Suggested Resources 1. Peer-reviewed / scholarly / refereed articles, using RDC’s licensed databases and other resources at: http://rdc.libguides.com/english. Databases of journal articles are found under the FIND ARTICLES tab on your subject guide. The most useful for English topics are JSTOR, Humanities International Complete, Project Muse, and Academic Search Complete. Be sure to read the abstract or summary of the article as this is very helpful in selecting the most appropriate and relevant articles to read for your paper. 2. Books, in the library, through WorldCat http://rdc.libguides.com/english under the FIND BOOKS & DVD tab;PurposeThe purpose of an annotation is to describe, critically, the cited material, as it pertains to your subject,arguments, research topic. The annotation provides adequate description of themes and arguments ofthe work and a critical evaluation so you and your instructor can establish if the source is credible,accurate and relevant to the topic. Annotations are brief and economical expositions often writing in sentence fragments; if related, fragments are connected with semicolons. Annotations are typically about 100 to 150 words.Creating an annotated bibliography for your paper requires you to apply a range of intellectual skills:succinct writing, critical evaluation, and comprehensive library research.Your annotation begins with an MLA citation of the work. It will have a similar format to a Works Citedpage, but with three differences: 1. it includes works (references) useful to the reader, but that might not have cited in the writing of a your paper or article; 2. the references may be organized into categories, which are arranged to guide the user rather than alphabetically;; 3. it includes a remarks (critical annotation) about the work explaining the worth of the material (or the shortfalls) within the context of the topic researched.
ProcessConduct your research with the guidance and support of your librarian using licensed online databasesand the library catalogue. Keep a record of citations to books, periodicals, and other documents thatmay be useful to your topic. Briefly critically assess each article or item then choose those that offer arange of perspectives on your topic. Take time to critically evaluate each item using specific guidelines.See: The University of Toronto Writing Center http://www.writing.utoronto.ca/advice/specific-types-of-writing/annotated-bibliography providing guidance when choosing sources, assessing the argument of the source, reading strategies, and lists of language to use when discussing arguments Simon Fraser University Library http://www.lib.sfu.ca/help/writing/annotated-bibliography formatting using MLA style Concordia University Libraries http://library.concordia.ca/help/howto/annotatedbibliog.php information to include in your annotation examples of annotations using MLA style Uris Libraries, Cornell University http://olinuris.library.cornell.edu/ref/research/skill28.htm the process for writing and critically appraising your materialBe sure you look closely at the examples provided at the above online resources. Annotationsimmediately follow the bibliographic (citation) information yet please check the MLA style manual to besure of the spacing. Remember: be brief and include precise and noteworthy information and write inan efficient and economical manner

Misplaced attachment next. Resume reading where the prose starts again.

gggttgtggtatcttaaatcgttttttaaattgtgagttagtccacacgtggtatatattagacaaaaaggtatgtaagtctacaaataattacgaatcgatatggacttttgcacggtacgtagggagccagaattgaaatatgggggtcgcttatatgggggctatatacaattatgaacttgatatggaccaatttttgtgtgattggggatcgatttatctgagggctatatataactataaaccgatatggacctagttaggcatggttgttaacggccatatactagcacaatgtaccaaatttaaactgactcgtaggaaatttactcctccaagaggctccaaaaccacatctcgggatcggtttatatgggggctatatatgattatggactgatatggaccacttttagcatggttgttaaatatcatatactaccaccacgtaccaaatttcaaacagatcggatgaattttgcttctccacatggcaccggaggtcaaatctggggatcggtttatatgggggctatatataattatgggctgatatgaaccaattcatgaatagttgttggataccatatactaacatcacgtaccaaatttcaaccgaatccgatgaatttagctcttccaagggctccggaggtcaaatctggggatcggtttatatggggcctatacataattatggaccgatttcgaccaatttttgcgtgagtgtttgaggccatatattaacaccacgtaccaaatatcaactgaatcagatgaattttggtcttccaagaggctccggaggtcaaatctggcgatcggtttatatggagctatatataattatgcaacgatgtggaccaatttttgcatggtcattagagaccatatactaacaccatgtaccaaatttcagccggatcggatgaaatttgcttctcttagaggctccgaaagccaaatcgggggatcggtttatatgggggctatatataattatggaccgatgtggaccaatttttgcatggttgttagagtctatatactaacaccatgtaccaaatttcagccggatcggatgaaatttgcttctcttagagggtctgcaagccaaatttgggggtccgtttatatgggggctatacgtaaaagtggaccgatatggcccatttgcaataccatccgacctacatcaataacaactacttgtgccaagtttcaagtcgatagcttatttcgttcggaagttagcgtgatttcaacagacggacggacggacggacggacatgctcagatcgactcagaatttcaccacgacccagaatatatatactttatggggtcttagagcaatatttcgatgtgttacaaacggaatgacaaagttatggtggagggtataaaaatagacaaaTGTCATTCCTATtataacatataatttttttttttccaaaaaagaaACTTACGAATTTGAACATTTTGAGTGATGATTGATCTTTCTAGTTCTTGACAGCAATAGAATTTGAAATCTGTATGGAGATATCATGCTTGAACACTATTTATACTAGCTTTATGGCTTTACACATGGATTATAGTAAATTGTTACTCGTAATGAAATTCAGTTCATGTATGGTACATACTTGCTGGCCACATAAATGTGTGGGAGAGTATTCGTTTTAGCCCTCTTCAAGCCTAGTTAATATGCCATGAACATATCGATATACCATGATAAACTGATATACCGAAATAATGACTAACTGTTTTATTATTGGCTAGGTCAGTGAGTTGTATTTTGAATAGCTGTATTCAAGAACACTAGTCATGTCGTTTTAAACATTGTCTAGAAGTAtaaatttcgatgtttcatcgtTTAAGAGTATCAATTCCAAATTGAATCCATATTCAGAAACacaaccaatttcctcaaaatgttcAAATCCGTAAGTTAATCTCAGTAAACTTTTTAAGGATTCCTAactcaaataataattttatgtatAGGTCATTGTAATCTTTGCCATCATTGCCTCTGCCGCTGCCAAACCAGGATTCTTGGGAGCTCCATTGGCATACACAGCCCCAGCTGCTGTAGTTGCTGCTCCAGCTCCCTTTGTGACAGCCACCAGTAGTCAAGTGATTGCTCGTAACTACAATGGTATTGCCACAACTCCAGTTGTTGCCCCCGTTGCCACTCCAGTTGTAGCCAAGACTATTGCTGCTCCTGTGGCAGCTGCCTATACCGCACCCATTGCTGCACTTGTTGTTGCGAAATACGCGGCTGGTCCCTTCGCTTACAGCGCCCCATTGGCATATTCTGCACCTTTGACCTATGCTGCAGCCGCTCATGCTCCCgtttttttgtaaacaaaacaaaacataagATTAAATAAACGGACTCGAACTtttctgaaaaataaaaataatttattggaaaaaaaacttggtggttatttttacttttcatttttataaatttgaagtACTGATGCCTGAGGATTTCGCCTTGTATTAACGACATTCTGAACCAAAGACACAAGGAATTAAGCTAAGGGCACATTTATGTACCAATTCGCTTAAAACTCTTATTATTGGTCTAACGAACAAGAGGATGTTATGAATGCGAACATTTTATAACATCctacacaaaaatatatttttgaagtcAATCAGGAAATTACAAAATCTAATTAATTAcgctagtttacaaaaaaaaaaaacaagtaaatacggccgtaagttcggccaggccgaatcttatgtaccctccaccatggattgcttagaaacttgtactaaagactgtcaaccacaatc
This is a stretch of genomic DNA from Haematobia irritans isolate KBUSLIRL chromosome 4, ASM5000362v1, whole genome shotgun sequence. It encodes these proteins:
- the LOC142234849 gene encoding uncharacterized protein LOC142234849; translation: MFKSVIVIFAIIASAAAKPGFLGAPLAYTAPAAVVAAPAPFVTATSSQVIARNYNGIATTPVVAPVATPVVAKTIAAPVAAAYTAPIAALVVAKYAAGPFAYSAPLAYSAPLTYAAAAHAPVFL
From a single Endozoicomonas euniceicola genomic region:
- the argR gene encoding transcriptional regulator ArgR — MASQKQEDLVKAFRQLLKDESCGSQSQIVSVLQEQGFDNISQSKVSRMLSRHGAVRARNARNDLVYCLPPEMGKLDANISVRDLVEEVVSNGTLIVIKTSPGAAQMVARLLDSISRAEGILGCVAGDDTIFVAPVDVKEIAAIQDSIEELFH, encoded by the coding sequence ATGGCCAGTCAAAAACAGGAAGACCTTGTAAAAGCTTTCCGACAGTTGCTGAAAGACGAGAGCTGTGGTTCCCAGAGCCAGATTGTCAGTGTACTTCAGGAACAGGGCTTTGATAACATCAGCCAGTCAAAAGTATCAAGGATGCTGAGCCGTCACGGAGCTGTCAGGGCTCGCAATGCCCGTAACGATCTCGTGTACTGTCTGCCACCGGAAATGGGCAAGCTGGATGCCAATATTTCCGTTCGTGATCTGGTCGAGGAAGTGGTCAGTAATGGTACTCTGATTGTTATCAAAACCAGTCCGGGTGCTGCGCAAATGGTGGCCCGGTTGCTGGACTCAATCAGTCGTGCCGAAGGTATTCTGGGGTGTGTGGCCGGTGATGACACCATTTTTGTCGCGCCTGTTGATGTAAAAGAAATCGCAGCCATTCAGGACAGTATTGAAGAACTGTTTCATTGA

ChecklistPreparation Define and refine the scope of your topic or subject to be researched. Examine and read or review the actual text and illustrations of each work. Do not rely on the opinion through book reviews, third-party abstracts, evaluations in other publications, etc. Choose those items that provide a range of perspectives or arguments in support of your topic or that challenge the arguments.Author Note the author. Describe is his/her accreditation, position, education, affiliation, and other noteworthy background information, etc. Evaluate the authority or background of the author.Purpose Define the purpose for writing the article or doing the research presented.Intended Determine the intended audience.Audience Is it intended for the general public, for scholars, policy makers, teachers,(of the work cited, professionals, practitioners, etc.?not of yourAnnotated Is this reflected in the authors style of writing or presentation?Bibliography)Author Bias Establish if the author has a bias What are the biases?Information Determine if the articles or books are based on personal opinion or experience,Source interviews, library research, questionnaires, laboratory experiments, standardized personality tests, etc. Evaluate reliability. Evaluate the resources cited.Author Describe the authors conclusion.Conclusion Does the author satisfactorily justify the conclusion from the research or experience? Why or why not?Significant Are there significant attachments or appendices such as charts, maps,Attachments bibliographies, photographs, documents, tests or questionnaires? If not, should there be?Relate to Subject Explain how this work illuminates the topic you have chosen to research. How is itand Other Works useful? Compare or contrast this work with another (or others) cited.Adapted from “How to Write An Annotated Bibliography”, Roger Williams UniversityLibraries. Retrieved from http://library.rwu.edu/HowdoI/annotatedbib.php